If you’re dreaming of something that seems too difficult, believe me, there is always a way
“I’m currently working on my thesis and part of it has been published by a journal. I’m researching differences between women and men with regards to cardiovascular problems, in particular peripheral artery disease. The diagnosis usually comes later for women than for men, and we also see more amputations among women. I’m trying to find out whether these differences can be attributed to women being treated differently at GP level.
“In March 2021, my name was announced among the six winners of the Rosanna Fund Scholarship, which is awarded to promising female students each year on International Women’s Day. I didn’t think I had any chance at winning, really. I compared myself to the previous winners and thought ‘wow, they are amazing! They have so many achievements and I only have my Bachelor's’. But my friends insisted that I should apply. They said: ‘You don’t see what we see’. I’m so grateful for this grant. I got 5,000 euros, which I’m going to use to pay part of my tuition fee. Since I’m from a non-European country, I pay the higher institutional fee. I do it by instalments. We paid the first year with a loan taken in Colombia and the second year is being paid with savings from babysitting, which I still do on Wednesdays.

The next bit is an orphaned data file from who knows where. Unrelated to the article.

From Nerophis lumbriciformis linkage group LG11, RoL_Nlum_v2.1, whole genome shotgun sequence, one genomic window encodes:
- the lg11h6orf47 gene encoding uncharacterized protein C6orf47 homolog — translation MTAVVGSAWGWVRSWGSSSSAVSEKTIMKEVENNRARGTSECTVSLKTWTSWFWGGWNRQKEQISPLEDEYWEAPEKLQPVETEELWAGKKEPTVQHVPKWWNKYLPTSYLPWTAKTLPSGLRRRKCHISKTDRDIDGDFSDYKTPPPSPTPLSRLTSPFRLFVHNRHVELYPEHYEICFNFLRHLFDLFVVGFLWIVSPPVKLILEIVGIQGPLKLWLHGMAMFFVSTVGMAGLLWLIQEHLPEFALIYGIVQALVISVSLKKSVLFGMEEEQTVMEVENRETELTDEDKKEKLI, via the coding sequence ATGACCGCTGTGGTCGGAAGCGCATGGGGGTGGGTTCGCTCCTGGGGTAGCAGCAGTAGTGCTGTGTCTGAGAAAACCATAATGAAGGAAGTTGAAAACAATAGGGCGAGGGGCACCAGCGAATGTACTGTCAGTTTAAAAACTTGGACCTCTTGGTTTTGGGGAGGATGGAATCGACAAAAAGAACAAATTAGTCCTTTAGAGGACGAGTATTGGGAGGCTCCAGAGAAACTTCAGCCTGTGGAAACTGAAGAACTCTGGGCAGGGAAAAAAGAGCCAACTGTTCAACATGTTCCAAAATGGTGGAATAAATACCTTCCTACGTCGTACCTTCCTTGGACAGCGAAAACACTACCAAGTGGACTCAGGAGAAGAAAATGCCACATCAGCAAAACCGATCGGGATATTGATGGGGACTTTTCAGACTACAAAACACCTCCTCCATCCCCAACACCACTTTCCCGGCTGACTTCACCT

“If possible, I would like to do a PhD in the Netherlands. I would like to keep researching differences between women and men. So much of the available research is based on men only. I love it here. People complain about the weather, but I don’t mind it, and people are so nice to me here.
“If you’re dreaming of something that seems too difficult, believe me, there is always a way. Don’t listen to the people trying to discourage you, saying you’re not good enough, or you’re too poor, or your dream is impossible. Just believe in yourself and go for it. If you don’t succeed, at least you have tried.”